Another great influence was my upbringing. My father was in the army and, as a result, I moved around numerous times, lived abroad and went to 11 schools. Having such a nomadic lifestyle taught me to observe people and different cultures and I realise now that this was the foundation of my interest in psychology. People watching and understanding what makes us tick still remains one of my favourite things to do, and it definitely influenced my PhD research.

Over the years, I have also been very interested in why employees behave the way they do. For example, why is it that employees with exactly the same health condition can have very different perceptions of when they should return to work after absence? Or why is it that unhealthy employees do not engage with wellness initiatives in the workplace? I went over to Finland in 2010 and 2013 to learn about the work ability concept and found that there was a research gap on the motivation of workers, and this led to designing quantitative and qualitative research looking at whether personality factors influence organisational outcomes. I hope this will contribute towards the lack of evidence in the biopsychological approach to OH and provide a foundation for future interventional studies.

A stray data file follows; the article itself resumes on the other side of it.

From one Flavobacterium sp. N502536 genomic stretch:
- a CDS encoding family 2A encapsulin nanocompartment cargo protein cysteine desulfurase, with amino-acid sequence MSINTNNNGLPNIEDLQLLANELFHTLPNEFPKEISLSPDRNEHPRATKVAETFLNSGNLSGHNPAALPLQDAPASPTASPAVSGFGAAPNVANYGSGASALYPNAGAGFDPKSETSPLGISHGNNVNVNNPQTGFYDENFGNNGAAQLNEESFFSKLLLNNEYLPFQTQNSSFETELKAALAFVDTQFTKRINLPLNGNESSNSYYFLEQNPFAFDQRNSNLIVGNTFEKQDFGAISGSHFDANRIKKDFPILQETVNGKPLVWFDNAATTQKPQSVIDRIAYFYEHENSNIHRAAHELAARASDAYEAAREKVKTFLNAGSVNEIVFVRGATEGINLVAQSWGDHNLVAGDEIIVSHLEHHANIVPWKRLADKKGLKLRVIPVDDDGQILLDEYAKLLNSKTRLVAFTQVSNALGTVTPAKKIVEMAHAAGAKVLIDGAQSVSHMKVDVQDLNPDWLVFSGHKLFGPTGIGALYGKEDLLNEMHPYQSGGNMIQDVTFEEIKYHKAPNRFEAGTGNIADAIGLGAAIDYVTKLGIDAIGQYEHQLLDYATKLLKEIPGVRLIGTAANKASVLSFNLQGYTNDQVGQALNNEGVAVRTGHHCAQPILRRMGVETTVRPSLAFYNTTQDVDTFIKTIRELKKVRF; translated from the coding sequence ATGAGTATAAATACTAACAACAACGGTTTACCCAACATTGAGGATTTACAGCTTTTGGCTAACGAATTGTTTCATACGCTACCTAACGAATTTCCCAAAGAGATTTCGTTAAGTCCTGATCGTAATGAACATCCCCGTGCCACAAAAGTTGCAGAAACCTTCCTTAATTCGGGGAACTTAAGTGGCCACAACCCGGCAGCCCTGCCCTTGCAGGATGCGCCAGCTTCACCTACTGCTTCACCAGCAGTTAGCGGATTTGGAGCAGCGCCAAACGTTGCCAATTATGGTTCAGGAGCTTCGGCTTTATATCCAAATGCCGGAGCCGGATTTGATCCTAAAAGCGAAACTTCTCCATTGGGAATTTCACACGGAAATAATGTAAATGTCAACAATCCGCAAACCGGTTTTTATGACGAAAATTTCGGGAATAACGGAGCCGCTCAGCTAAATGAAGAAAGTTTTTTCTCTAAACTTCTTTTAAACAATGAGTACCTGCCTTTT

The journey of my PhD in applied psychology (now year four) has been undoubtedly tough but also fantastic at the same time. An insight into academia and the process of translating ideas and hunches into the research process has been very exciting.

My supervisor, Dr Jonathan Houdmont, has been the biggest influence in this part of my career. He understands real-world organisational research, is a skilled researcher and a very patient mentor. I have now finished the active research and am writing up my thesis.

What are your priorities and goals in your current role?

After years of working in organisations, I have had my own small OH business for the past 10 years but have no interest in being a big profit-driven OH provider. My aim is to provide a good standard of practice to those who find it hard to access OH, namely smaller organisations. I like working with different organisations and doing a variety of different things. You could say I have a portfolio career now, which incorporates practitioner work, research and writing. I am very happy with that. After completing my PhD, I would like to develop skills in journalism and write more widely on health.